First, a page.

Arts Preview Theatre

Preview: Where Are You? by Sim Yan Ying

Screenshot 2020-10-24 at 9.24.30 AM

It’s been said that grief changes us irrevocably––that the death of a loved one shakes us up in unexpected and unimaginable ways. Some of us cling to rituals and superstitions. Others replay memories. Still others laugh in the face of its absurdity.

Fresh from her successful foray into digital theatre, Sim Yan Ying “YY” is back with a brand new digital project this October, with Where Are You? First conceived and staged at New York University Tisch School of the Arts in 2019, Where Are You? is led by YY and comprises a series of devised physical theatre productions about how we experience grief and confront death.

Sim Yan Ying “YY”

“After the initial live version in 2019, we were going to stage it again in June this year, but with the pandemic and the BLM protests, everything got postponed,” says YY. “We were actually already in the midst of rehearsals when the pandemic hit,  and we ended up doing a work-in-progress sharing instead, with the hopes of doing a live performance down the road. But when BLM happened, we all agreed that it was more important to direct our energy elsewhere, and that partially led to me doing Who’s There?, before finally coming back to this in August. There’s definitely been a lot of tweaking to it since it was originally intended for a live presentation, and the experience gained from Who’s There? also helped me prepare for the Zoom-centric nature of this show.”

Much like how Who’s There? dealt with the complex and multifaceted issue of race across different societies, Where Are You? has also challenged YY and her team to deal with a theme that often feels larger than life, something that even older adults struggle with constantly. “The title Where Are You? is a question I asked myself when my grandpa died 2 years ago,” she elaborates. “I’d say that this was the first instance of someone I loved dying, and I ended up starting to talk to the sky, or even imagining that my roommates’ cat was the reincarnated version of him. There were so many lingering questions, and not just about where the deceased person was, but even where was in my grieving process. And the thing is, you never really get over a death do you? It’s like that metaphor about it being like a ball in a box; the pain just becomes less frequent, and you learn to cope better.”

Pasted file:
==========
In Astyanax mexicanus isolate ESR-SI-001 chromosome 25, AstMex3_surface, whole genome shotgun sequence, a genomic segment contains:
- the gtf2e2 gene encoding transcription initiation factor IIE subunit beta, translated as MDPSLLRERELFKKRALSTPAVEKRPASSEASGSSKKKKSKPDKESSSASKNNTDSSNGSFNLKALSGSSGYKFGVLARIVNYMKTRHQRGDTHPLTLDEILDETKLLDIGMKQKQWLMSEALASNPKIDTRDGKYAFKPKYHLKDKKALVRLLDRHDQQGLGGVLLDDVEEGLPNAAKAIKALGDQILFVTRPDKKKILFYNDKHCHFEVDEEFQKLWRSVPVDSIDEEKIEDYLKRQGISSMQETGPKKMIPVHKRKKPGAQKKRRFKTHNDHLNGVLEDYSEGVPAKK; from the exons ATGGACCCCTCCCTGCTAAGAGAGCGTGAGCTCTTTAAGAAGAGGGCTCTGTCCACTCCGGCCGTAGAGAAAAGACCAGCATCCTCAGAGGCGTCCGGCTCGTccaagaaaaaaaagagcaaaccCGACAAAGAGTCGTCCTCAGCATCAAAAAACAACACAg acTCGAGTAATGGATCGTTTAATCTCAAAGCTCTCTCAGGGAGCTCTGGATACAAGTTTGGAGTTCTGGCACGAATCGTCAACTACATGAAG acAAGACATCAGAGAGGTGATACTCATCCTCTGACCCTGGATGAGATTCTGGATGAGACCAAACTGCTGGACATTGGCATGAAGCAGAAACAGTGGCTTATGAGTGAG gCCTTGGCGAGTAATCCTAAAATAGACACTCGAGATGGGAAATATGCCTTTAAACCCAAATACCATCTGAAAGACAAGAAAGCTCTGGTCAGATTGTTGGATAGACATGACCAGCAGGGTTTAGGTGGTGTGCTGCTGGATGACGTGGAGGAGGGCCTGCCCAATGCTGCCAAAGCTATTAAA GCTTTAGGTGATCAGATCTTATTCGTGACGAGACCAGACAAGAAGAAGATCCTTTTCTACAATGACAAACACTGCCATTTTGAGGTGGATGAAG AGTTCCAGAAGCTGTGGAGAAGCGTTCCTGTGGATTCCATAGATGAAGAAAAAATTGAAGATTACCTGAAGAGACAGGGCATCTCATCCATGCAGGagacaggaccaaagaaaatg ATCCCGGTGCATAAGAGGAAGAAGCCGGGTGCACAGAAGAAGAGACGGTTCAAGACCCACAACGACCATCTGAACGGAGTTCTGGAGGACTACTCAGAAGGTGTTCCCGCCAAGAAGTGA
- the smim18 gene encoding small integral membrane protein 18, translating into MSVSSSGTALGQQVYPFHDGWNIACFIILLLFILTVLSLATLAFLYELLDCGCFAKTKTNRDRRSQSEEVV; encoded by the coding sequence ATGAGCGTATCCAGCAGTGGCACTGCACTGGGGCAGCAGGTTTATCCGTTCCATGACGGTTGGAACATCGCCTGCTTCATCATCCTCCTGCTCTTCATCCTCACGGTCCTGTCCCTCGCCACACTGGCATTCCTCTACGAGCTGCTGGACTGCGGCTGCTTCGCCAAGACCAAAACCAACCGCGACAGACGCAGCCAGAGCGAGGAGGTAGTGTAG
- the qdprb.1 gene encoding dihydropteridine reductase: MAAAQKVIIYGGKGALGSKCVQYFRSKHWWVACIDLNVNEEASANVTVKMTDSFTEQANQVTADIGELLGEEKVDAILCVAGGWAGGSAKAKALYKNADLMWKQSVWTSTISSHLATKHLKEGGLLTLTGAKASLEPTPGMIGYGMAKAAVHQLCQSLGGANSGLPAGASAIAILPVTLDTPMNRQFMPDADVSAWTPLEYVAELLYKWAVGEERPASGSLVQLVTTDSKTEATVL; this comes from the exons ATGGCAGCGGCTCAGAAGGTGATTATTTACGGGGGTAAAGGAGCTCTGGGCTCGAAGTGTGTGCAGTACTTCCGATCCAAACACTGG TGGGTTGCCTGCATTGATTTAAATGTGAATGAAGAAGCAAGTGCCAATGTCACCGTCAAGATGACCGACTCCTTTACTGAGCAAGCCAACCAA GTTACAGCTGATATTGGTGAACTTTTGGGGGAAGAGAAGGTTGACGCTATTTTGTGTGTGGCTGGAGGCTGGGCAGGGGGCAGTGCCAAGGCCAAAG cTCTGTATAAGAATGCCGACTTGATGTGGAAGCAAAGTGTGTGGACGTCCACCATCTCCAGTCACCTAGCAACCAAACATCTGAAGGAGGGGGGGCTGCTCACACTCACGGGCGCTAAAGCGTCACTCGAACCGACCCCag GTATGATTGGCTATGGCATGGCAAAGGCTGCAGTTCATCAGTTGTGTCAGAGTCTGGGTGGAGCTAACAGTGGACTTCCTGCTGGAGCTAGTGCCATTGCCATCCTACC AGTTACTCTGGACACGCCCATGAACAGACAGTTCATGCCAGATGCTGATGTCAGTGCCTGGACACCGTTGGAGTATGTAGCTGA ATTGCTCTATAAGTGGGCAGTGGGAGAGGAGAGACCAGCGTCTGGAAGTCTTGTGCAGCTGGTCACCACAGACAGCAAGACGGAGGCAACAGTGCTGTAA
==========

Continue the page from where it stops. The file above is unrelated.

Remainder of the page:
“Grief can of course, be an experience that’s hard to pinpoint or get a hold of through theatre. As an artist, I tend to gravitate towards personal stories, and so gathered up the stories of those involved in the show in the first version. For this digital presentation, we also interviewed other people to gain other perspectives we thought were important to see in the show, and combined these with the stories and some movement-based scenes to capture the experience of grief. While there isn’t a single overarching narrative like in Who’s There?, there’s a curation to the stories how they’re presented that makes the show both accessible  and a little experimental.”

This particular version of the show is devised and performed by Ao Lan Guo, Brendan Schwartz, Guillermo Contreras, John Titus, Maria Müller and Rosalie Neal, with dramaturgy by Carina Goebelbecker, Manuela Romero and Siena Yusi, multimedia design by Manuela Romero and sound design by Caroline Eng. “My team is relatively young, with most of us in our early 20s. At the beginning, we definitely felt a little insecure, because we were questioning ourselves about what exactly we could say about grief that hadn’t already been said,” says YY. “Some of us had lost a best friend at 17, a mother in high school…but I think that grief is an experience that we feel regardless of age, and can talk about. It’s offering up our personal stories, and grief felt by people of our age. Like how someone in their 50s losing their father might think ‘I’m next’, but for us, that’s not the feeling we go through, because we haven’t fully gone through experiences of pain and loss and mortality just yet.”